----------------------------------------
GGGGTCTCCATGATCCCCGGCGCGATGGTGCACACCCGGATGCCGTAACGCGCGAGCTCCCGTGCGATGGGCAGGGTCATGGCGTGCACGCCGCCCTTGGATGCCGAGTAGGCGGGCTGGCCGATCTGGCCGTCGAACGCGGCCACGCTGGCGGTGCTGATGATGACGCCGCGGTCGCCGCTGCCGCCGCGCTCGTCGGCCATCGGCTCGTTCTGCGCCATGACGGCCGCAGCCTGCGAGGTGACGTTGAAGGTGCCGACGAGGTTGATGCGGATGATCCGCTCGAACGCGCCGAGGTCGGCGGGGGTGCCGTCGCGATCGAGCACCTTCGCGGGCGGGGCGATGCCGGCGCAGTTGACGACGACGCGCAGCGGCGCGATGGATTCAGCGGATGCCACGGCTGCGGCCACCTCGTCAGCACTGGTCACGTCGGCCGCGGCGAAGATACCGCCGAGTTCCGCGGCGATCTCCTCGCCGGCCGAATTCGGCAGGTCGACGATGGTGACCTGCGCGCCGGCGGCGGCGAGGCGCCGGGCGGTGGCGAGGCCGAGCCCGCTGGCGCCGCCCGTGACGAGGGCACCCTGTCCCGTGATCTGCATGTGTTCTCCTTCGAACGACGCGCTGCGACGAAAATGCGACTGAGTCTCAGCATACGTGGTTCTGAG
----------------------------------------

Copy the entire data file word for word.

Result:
GGGGTCTCCATGATCCCCGGCGCGATGGTGCACACCCGGATGCCGTAACGCGCGAGCTCCCGTGCGATGGGCAGGGTCATGGCGTGCACGCCGCCCTTGGATGCCGAGTAGGCGGGCTGGCCGATCTGGCCGTCGAACGCGGCCACGCTGGCGGTGCTGATGATGACGCCGCGGTCGCCGCTGCCGCCGCGCTCGTCGGCCATCGGCTCGTTCTGCGCCATGACGGCCGCAGCCTGCGAGGTGACGTTGAAGGTGCCGACGAGGTTGATGCGGATGATCCGCTCGAACGCGCCGAGGTCGGCGGGGGTGCCGTCGCGATCGAGCACCTTCGCGGGCGGGGCGATGCCGGCGCAGTTGACGACGACGCGCAGCGGCGCGATGGATTCAGCGGATGCCACGGCTGCGGCCACCTCGTCAGCACTGGTCACGTCGGCCGCGGCGAAGATACCGCCGAGTTCCGCGGCGATCTCCTCGCCGGCCGAATTCGGCAGGTCGACGATGGTGACCTGCGCGCCGGCGGCGGCGAGGCGCCGGGCGGTGGCGAGGCCGAGCCCGCTGGCGCCGCCCGTGACGAGGGCACCCTGTCCCGTGATCTGCATGTGTTCTCCTTCGAACGACGCGCTGCGACGAAAATGCGACTGAGTCTCAGCATACGTGGTTCTGAG